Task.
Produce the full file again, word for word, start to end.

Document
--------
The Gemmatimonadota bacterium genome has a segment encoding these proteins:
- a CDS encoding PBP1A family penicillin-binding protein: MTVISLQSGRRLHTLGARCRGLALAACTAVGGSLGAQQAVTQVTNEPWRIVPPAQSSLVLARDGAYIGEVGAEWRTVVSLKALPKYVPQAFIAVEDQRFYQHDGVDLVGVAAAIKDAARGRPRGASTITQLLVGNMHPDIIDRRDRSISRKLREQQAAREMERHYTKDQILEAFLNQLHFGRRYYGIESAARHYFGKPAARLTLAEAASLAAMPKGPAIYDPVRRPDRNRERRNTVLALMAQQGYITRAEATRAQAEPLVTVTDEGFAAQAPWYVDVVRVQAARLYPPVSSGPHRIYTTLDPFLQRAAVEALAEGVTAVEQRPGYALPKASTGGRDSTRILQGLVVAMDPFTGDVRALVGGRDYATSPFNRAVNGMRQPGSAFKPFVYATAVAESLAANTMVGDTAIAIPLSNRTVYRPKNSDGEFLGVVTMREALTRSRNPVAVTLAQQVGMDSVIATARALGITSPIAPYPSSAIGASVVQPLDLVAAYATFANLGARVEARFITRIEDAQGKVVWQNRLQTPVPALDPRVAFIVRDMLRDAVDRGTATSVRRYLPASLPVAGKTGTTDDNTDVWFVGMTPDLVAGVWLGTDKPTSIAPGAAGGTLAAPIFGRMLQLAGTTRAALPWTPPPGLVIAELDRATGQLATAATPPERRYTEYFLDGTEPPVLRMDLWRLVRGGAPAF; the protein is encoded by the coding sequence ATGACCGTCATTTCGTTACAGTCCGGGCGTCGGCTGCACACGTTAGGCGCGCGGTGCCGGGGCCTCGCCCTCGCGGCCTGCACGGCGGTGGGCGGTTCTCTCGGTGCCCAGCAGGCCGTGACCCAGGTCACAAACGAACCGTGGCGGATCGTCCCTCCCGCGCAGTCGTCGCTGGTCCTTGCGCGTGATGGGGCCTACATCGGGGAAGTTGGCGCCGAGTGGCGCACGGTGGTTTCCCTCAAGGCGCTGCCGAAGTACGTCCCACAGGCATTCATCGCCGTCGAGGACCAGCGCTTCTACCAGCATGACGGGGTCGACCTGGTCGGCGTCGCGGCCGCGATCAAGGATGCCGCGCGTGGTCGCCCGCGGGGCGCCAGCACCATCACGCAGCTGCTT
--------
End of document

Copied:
The Gemmatimonadota bacterium genome has a segment encoding these proteins:
- a CDS encoding PBP1A family penicillin-binding protein: MTVISLQSGRRLHTLGARCRGLALAACTAVGGSLGAQQAVTQVTNEPWRIVPPAQSSLVLARDGAYIGEVGAEWRTVVSLKALPKYVPQAFIAVEDQRFYQHDGVDLVGVAAAIKDAARGRPRGASTITQLLVGNMHPDIIDRRDRSISRKLREQQAAREMERHYTKDQILEAFLNQLHFGRRYYGIESAARHYFGKPAARLTLAEAASLAAMPKGPAIYDPVRRPDRNRERRNTVLALMAQQGYITRAEATRAQAEPLVTVTDEGFAAQAPWYVDVVRVQAARLYPPVSSGPHRIYTTLDPFLQRAAVEALAEGVTAVEQRPGYALPKASTGGRDSTRILQGLVVAMDPFTGDVRALVGGRDYATSPFNRAVNGMRQPGSAFKPFVYATAVAESLAANTMVGDTAIAIPLSNRTVYRPKNSDGEFLGVVTMREALTRSRNPVAVTLAQQVGMDSVIATARALGITSPIAPYPSSAIGASVVQPLDLVAAYATFANLGARVEARFITRIEDAQGKVVWQNRLQTPVPALDPRVAFIVRDMLRDAVDRGTATSVRRYLPASLPVAGKTGTTDDNTDVWFVGMTPDLVAGVWLGTDKPTSIAPGAAGGTLAAPIFGRMLQLAGTTRAALPWTPPPGLVIAELDRATGQLATAATPPERRYTEYFLDGTEPPVLRMDLWRLVRGGAPAF; the protein is encoded by the coding sequence ATGACCGTCATTTCGTTACAGTCCGGGCGTCGGCTGCACACGTTAGGCGCGCGGTGCCGGGGCCTCGCCCTCGCGGCCTGCACGGCGGTGGGCGGTTCTCTCGGTGCCCAGCAGGCCGTGACCCAGGTCACAAACGAACCGTGGCGGATCGTCCCTCCCGCGCAGTCGTCGCTGGTCCTTGCGCGTGATGGGGCCTACATCGGGGAAGTTGGCGCCGAGTGGCGCACGGTGGTTTCCCTCAAGGCGCTGCCGAAGTACGTCCCACAGGCATTCATCGCCGTCGAGGACCAGCGCTTCTACCAGCATGACGGGGTCGACCTGGTCGGCGTCGCGGCCGCGATCAAGGATGCCGCGCGTGGTCGCCCGCGGGGCGCCAGCACCATCACGCAGCTGCTT